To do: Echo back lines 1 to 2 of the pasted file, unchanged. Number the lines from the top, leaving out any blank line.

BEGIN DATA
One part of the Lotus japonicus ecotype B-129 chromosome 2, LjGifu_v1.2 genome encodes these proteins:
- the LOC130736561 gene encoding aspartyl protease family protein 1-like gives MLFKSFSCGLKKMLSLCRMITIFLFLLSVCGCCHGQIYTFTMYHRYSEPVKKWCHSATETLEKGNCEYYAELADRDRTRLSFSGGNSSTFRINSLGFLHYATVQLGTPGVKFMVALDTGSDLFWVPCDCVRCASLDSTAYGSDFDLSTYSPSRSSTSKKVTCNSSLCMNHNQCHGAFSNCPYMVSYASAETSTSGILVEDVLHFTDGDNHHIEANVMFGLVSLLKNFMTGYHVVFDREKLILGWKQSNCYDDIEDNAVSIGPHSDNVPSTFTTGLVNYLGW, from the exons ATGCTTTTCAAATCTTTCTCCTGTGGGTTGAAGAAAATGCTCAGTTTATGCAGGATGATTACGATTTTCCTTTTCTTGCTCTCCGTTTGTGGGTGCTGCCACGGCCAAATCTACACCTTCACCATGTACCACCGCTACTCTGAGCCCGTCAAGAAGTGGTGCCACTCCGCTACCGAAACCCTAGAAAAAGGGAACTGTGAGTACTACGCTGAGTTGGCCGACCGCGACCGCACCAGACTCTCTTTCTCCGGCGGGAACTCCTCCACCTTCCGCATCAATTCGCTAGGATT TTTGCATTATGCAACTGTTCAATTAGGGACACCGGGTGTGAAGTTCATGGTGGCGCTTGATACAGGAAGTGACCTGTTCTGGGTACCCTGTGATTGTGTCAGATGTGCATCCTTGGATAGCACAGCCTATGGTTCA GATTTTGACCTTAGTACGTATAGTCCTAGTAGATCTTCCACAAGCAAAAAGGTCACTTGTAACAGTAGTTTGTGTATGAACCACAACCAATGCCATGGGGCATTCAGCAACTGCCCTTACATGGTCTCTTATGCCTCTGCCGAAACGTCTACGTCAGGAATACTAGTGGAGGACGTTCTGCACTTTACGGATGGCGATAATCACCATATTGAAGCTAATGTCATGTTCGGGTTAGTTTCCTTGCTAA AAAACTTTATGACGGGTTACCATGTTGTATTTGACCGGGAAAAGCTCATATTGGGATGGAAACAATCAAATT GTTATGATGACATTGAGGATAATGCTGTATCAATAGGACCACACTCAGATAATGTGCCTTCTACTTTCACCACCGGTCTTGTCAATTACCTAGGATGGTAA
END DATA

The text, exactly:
One part of the Lotus japonicus ecotype B-129 chromosome 2, LjGifu_v1.2 genome encodes these proteins:
- the LOC130736561 gene encoding aspartyl protease family protein 1-like gives MLFKSFSCGLKKMLSLCRMITIFLFLLSVCGCCHGQIYTFTMYHRYSEPVKKWCHSATETLEKGNCEYYAELADRDRTRLSFSGGNSSTFRINSLGFLHYATVQLGTPGVKFMVALDTGSDLFWVPCDCVRCASLDSTAYGSDFDLSTYSPSRSSTSKKVTCNSSLCMNHNQCHGAFSNCPYMVSYASAETSTSGILVEDVLHFTDGDNHHIEANVMFGLVSLLKNFMTGYHVVFDREKLILGWKQSNCYDDIEDNAVSIGPHSDNVPSTFTTGLVNYLGW, from the exons ATGCTTTTCAAATCTTTCTCCTGTGGGTTGAAGAAAATGCTCAGTTTATGCAGGATGATTACGATTTTCCTTTTCTTGCTCTCCGTTTGTGGGTGCTGCCACGGCCAAATCTACACCTTCACCATGTACCACCGCTACTCTGAGCCCGTCAAGAAGTGGTGCCACTCCGCTACCGAAACCCTAGAAAAAGGGAACTGTGAGTACTACGCTGAGTTGGCCGACCGCGACCGCACCAGACTCTCTTTCTCCGGCGGGAACTCCTCCACCTTCCGCATCAATTCGCTAGGATT TTTGCATTATGCAACTGTTCAATTAGGGACACCGGGTGTGAAGTTCATGGTGGCGCTTGATACAGGAAGTGACCTGTTCTGGGTACCCTGTGATTGTGTCAGATGTGCATCCTTGGATAGCACAGCCTATGGTTCA GATTTTGACCTTAGTACGTATAGTCCTAGTAGATCTTCCACAAGCAAAAAGGTCACTTGTAACAGTAGTTTGTGTATGAACCACAACCAATGCCATGGGGCATTCAGCAACTGCCCTTACATGGTCTCTTATGCCTCTGCCGAAACGTCTACGTCAGGAATACTAGTGGAGGACGTTCTGCACTTTACGGATGGCGATAATCACCATATTGAAGCTAATGTCATGTTCGGGTTAGTTTCCTTGCTAA AAAACTTTATGACGGGTTACCATGTTGTATTTGACCGGGAAAAGCTCATATTGGGATGGAAACAATCAAATT GTTATGATGACATTGAGGATAATGCTGTATCAATAGGACCACACTCAGATAATGTGCCTTCTACTTTCACCACCGGTCTTGTCAATTACCTAGGATGGTAA